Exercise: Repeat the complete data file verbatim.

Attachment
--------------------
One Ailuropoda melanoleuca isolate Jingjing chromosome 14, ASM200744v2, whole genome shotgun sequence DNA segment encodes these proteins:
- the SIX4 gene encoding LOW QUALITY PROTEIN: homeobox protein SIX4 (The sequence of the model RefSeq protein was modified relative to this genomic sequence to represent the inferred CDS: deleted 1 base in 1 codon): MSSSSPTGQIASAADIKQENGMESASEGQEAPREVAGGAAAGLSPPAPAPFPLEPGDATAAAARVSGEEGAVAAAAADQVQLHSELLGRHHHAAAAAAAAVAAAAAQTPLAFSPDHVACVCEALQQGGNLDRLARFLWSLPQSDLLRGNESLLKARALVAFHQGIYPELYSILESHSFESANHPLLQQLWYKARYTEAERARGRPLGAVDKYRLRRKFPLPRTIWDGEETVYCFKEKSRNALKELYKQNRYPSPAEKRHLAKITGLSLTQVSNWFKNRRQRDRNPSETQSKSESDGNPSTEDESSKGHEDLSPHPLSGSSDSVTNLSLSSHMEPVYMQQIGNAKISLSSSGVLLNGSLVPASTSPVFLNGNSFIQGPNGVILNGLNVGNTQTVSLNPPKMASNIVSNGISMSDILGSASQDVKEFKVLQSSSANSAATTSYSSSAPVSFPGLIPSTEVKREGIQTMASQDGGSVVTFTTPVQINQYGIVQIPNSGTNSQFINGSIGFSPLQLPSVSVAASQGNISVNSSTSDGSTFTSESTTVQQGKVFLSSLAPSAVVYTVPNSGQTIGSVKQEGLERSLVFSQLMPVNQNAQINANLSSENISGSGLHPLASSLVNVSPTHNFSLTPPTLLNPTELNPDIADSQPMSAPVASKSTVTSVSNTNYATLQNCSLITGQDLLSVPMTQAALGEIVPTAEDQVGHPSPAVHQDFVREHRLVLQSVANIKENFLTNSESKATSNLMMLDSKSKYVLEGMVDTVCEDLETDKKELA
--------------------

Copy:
One Ailuropoda melanoleuca isolate Jingjing chromosome 14, ASM200744v2, whole genome shotgun sequence DNA segment encodes these proteins:
- the SIX4 gene encoding LOW QUALITY PROTEIN: homeobox protein SIX4 (The sequence of the model RefSeq protein was modified relative to this genomic sequence to represent the inferred CDS: deleted 1 base in 1 codon): MSSSSPTGQIASAADIKQENGMESASEGQEAPREVAGGAAAGLSPPAPAPFPLEPGDATAAAARVSGEEGAVAAAAADQVQLHSELLGRHHHAAAAAAAAVAAAAAQTPLAFSPDHVACVCEALQQGGNLDRLARFLWSLPQSDLLRGNESLLKARALVAFHQGIYPELYSILESHSFESANHPLLQQLWYKARYTEAERARGRPLGAVDKYRLRRKFPLPRTIWDGEETVYCFKEKSRNALKELYKQNRYPSPAEKRHLAKITGLSLTQVSNWFKNRRQRDRNPSETQSKSESDGNPSTEDESSKGHEDLSPHPLSGSSDSVTNLSLSSHMEPVYMQQIGNAKISLSSSGVLLNGSLVPASTSPVFLNGNSFIQGPNGVILNGLNVGNTQTVSLNPPKMASNIVSNGISMSDILGSASQDVKEFKVLQSSSANSAATTSYSSSAPVSFPGLIPSTEVKREGIQTMASQDGGSVVTFTTPVQINQYGIVQIPNSGTNSQFINGSIGFSPLQLPSVSVAASQGNISVNSSTSDGSTFTSESTTVQQGKVFLSSLAPSAVVYTVPNSGQTIGSVKQEGLERSLVFSQLMPVNQNAQINANLSSENISGSGLHPLASSLVNVSPTHNFSLTPPTLLNPTELNPDIADSQPMSAPVASKSTVTSVSNTNYATLQNCSLITGQDLLSVPMTQAALGEIVPTAEDQVGHPSPAVHQDFVREHRLVLQSVANIKENFLTNSESKATSNLMMLDSKSKYVLEGMVDTVCEDLETDKKELA